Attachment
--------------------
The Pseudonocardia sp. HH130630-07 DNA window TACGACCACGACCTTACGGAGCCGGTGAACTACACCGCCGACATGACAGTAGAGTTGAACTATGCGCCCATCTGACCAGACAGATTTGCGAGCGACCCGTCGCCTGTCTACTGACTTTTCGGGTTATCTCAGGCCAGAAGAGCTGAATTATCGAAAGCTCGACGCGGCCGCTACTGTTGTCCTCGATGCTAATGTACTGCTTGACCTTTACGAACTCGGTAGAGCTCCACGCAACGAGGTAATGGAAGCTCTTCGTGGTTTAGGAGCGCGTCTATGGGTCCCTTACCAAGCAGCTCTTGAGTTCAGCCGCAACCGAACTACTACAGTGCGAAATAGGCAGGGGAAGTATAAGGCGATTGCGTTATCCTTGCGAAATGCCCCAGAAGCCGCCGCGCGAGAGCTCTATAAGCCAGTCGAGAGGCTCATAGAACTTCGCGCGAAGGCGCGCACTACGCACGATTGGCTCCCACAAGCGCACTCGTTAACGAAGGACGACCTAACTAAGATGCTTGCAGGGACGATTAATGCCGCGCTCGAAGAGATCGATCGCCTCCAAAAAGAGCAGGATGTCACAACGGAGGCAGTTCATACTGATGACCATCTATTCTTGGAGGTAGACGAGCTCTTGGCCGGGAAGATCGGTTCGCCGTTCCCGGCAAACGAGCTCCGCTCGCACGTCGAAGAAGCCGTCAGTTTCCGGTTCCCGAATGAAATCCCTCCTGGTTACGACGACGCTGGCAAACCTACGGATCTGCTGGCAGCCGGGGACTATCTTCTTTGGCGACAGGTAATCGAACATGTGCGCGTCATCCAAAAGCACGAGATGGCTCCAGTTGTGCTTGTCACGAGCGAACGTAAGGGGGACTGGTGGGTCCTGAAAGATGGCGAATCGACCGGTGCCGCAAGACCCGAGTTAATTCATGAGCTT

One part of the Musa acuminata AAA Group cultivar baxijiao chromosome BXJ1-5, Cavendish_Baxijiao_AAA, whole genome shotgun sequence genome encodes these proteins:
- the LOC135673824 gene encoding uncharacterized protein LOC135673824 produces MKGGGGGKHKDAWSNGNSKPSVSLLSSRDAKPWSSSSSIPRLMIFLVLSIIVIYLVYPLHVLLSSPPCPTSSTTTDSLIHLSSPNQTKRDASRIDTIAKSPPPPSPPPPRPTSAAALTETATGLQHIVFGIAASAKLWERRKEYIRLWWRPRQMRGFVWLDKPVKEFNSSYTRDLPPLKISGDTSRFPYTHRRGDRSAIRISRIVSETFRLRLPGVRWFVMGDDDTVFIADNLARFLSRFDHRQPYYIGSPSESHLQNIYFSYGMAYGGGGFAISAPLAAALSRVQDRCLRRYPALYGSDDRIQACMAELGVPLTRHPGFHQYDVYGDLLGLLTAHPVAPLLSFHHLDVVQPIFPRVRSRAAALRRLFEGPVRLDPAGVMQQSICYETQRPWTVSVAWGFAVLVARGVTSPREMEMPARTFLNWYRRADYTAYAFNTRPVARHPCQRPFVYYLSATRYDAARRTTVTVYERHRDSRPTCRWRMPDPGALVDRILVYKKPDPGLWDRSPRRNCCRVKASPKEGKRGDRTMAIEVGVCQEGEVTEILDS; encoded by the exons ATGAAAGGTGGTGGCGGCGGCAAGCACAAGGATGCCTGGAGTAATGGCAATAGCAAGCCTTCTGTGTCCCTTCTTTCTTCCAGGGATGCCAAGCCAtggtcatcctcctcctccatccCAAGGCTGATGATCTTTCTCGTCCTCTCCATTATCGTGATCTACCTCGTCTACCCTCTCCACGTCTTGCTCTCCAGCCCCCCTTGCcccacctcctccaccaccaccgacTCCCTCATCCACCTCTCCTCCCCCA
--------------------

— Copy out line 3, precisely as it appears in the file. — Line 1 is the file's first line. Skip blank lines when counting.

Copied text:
- the LOC135673824 gene encoding uncharacterized protein LOC135673824 produces MKGGGGGKHKDAWSNGNSKPSVSLLSSRDAKPWSSSSSIPRLMIFLVLSIIVIYLVYPLHVLLSSPPCPTSSTTTDSLIHLSSPNQTKRDASRIDTIAKSPPPPSPPPPRPTSAAALTETATGLQHIVFGIAASAKLWERRKEYIRLWWRPRQMRGFVWLDKPVKEFNSSYTRDLPPLKISGDTSRFPYTHRRGDRSAIRISRIVSETFRLRLPGVRWFVMGDDDTVFIADNLARFLSRFDHRQPYYIGSPSESHLQNIYFSYGMAYGGGGFAISAPLAAALSRVQDRCLRRYPALYGSDDRIQACMAELGVPLTRHPGFHQYDVYGDLLGLLTAHPVAPLLSFHHLDVVQPIFPRVRSRAAALRRLFEGPVRLDPAGVMQQSICYETQRPWTVSVAWGFAVLVARGVTSPREMEMPARTFLNWYRRADYTAYAFNTRPVARHPCQRPFVYYLSATRYDAARRTTVTVYERHRDSRPTCRWRMPDPGALVDRILVYKKPDPGLWDRSPRRNCCRVKASPKEGKRGDRTMAIEVGVCQEGEVTEILDS; encoded by the exons ATGAAAGGTGGTGGCGGCGGCAAGCACAAGGATGCCTGGAGTAATGGCAATAGCAAGCCTTCTGTGTCCCTTCTTTCTTCCAGGGATGCCAAGCCAtggtcatcctcctcctccatccCAAGGCTGATGATCTTTCTCGTCCTCTCCATTATCGTGATCTACCTCGTCTACCCTCTCCACGTCTTGCTCTCCAGCCCCCCTTGCcccacctcctccaccaccaccgacTCCCTCATCCACCTCTCCTCCCCCA